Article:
Anita Steckel 2006
Presented by Mitchell Algus Gallery
May 25, 2006- June 30, 2006Mitchell Algus Gallery presents an exhibition of drawings, collage and paintings by Anita Steckel opening on Thursday May 25 and running through Saturday June 30, 2006. A reception for the artist will be held on the day of the opening from 6 to 8 pm.
In the early 1960s, before feminism had been fully defined as a political movement, Anita Steckel took women’s issues, mixed them with current politics and fleshed out a raucously original visual polemic. Steckel’s medium was montage, part John Heartfield, part Hannah Hoch and totally contemporary; a uniquely New York mix of autobiography, sexual politics, political outrage and social observation, both visual and literary. She showed her work on 57th Street at the Hacker book store’s gallery. At the dawn of Pop Art, Steckel called her art “Mom Art.” At a time when painting and sculpture were paring down, becoming cooler, more minimal and “modern,” Steckel’s work was defiantly retrograde; a contentious, Semitic predecessor to Michael Lesy’s poignant, Protestant Wisconsin Death Trip. It is interesting to view Steckel’s art beside other cosmopolitan Jewish New Yorkers like Saul Steinberg and her high school classmates Milton Glazer and Rosalyn Drexler.
By the 1970s Steckel’s art came to be seen in the context of the emerging feminist gound swell. Widely reproduced in feminist journals and in the popular press – images from her Giant Woman series, in which female figures do ambivalent battle with New York’s phallic architecture, graced Ms. and New York magazines. The explicit eroticism of Steckel’s art drew much attention. A show of her work at Rockland Community College in 1971, “The Sexual Politics of Feminist Art,” was threatened with closure by local politicians and the imbroglio was covered in the New York press. Another exhibition, this of male nudes by female artists at the Bronx Museum of Art (then located in the Bronx County Court building) led to the formation of the “Fight Censorship” group which included Judith Bernstein, Louise Bourgoise, Eunice Golden, Joan Semmel, Juanita McNeely and Hannah Wilke. Here Steckel came up with the memorable broadside that “if the erect penis is not “wholesome” enough to go into museums, it should not be considered “wholesome” enough to go into women.”1 Indeed, Steckel’s art has documented a contentious if sometimes ambiguous engagement with the patriarchy: Hitler, Nixon, Reagan, Bush; Picasso, Leonardo, Van Gogh, Duchamp.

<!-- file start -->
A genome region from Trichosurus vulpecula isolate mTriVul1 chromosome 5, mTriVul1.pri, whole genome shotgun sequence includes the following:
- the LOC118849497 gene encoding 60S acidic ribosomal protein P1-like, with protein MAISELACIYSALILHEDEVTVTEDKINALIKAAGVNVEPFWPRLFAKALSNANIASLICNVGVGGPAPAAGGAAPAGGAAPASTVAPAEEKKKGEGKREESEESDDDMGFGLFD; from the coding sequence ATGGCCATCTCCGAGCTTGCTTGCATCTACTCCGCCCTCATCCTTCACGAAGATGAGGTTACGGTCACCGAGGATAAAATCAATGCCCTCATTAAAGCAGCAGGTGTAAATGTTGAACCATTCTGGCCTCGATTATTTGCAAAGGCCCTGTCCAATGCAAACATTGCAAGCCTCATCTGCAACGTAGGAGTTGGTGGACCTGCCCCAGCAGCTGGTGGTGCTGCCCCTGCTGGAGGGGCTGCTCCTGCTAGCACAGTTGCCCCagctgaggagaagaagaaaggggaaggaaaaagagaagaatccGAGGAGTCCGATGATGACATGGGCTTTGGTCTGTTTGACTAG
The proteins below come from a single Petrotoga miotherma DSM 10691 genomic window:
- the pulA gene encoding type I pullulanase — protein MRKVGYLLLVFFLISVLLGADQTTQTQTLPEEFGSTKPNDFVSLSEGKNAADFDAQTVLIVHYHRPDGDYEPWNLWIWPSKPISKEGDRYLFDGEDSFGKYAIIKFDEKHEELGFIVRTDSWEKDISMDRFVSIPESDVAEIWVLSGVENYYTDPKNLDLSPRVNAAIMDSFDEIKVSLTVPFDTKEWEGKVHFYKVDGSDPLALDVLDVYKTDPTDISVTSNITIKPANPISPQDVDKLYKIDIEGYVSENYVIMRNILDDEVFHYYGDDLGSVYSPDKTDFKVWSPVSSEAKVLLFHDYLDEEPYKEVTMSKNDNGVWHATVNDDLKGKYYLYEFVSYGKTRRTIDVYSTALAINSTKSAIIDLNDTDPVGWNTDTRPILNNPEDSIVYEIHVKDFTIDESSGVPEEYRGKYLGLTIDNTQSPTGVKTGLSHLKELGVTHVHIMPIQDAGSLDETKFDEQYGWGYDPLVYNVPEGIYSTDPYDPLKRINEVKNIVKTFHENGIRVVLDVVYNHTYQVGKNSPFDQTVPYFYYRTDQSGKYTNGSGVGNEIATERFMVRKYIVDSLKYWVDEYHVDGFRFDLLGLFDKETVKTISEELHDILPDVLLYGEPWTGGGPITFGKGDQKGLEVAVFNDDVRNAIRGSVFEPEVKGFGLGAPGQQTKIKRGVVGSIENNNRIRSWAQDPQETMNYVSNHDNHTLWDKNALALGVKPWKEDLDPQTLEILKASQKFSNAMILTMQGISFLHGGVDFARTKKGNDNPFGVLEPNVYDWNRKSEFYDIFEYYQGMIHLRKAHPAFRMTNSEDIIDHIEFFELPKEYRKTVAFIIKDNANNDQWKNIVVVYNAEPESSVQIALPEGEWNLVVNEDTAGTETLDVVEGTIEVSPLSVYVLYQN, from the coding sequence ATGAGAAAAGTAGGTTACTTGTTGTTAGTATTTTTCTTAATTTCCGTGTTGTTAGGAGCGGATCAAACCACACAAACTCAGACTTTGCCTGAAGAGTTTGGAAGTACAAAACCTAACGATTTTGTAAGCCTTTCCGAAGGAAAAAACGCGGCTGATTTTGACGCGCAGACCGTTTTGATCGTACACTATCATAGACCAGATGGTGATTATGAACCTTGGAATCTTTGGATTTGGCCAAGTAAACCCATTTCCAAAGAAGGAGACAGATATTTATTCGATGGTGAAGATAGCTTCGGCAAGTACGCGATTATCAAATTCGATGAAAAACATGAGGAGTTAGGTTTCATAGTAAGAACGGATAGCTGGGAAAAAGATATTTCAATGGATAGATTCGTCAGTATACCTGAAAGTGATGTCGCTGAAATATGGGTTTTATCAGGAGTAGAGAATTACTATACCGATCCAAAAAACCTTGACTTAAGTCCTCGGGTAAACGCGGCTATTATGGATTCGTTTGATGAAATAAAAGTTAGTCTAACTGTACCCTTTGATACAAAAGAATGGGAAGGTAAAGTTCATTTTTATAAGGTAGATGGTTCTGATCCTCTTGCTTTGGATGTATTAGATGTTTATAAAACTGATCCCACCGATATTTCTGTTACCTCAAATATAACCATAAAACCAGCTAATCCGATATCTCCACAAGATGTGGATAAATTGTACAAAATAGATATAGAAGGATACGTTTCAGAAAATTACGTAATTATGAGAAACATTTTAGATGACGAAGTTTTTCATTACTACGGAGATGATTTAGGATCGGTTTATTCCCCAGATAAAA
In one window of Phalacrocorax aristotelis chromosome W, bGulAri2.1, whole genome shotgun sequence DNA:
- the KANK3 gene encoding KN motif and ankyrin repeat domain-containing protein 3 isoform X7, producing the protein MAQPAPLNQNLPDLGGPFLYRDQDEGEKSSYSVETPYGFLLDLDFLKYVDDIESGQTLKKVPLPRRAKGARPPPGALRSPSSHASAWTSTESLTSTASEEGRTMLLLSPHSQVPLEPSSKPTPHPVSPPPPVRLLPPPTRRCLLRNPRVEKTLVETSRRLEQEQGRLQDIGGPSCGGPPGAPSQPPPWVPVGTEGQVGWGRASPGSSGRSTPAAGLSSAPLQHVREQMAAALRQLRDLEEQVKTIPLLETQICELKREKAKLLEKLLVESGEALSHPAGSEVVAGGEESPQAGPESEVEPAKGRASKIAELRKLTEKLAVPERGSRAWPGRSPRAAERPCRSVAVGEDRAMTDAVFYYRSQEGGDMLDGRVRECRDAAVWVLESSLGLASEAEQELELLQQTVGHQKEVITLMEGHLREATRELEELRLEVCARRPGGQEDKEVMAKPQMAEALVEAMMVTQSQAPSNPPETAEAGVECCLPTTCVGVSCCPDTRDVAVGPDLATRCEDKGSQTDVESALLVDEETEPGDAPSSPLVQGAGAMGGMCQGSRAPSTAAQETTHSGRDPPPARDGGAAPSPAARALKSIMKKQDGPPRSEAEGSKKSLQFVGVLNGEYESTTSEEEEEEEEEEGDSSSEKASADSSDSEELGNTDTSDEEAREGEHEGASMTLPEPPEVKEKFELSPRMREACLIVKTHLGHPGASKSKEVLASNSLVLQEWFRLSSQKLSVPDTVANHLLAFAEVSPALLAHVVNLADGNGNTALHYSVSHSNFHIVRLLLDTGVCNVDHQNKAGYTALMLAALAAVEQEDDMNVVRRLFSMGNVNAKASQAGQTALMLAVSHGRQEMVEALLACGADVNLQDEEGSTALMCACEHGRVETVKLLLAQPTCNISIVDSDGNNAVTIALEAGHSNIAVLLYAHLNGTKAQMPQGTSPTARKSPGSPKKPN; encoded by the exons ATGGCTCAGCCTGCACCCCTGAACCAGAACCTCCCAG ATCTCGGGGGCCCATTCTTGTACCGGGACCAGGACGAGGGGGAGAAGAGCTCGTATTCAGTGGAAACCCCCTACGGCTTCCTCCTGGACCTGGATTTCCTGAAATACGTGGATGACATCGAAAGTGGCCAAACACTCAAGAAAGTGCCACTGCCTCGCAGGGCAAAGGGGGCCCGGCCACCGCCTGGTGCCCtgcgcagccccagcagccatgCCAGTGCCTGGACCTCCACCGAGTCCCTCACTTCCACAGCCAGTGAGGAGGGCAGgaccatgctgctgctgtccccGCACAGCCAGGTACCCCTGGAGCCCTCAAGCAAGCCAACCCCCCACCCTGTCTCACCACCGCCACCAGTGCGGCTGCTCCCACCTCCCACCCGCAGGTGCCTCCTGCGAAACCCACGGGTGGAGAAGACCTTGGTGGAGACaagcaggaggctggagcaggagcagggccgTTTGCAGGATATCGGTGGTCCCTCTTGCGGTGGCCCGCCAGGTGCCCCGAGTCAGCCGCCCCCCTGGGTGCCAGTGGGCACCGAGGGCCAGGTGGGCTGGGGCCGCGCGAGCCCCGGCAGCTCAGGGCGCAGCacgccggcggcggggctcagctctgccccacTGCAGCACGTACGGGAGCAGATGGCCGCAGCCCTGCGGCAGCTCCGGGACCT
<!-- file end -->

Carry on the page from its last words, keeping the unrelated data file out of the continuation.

As a mirror to her art, Steckel’s personal life is elucidating. Fresh out of New York’s High School of Music and Art Steckel was Marlon Brando’s live-in girlfriend while he starred on Broadway in A Streetcar Named Desire. Then, in the early 1960s, the artist had a long, if unconsumated, romantic relationship with Allen Ginsberg and later, a friendship with Diane Arbus who was attracted to Steckel’s art and fascinated by her personality. In the 1980s Steckel showed with Fashion Moda, Colab, Group Material and ABC No Rio, venues where her work must have seemed of a piece with artists like Sue Coe. Currently she has a starring role in Richard Meyer’s catalog essay for LA MoCA’s gestating feminist exhibition.
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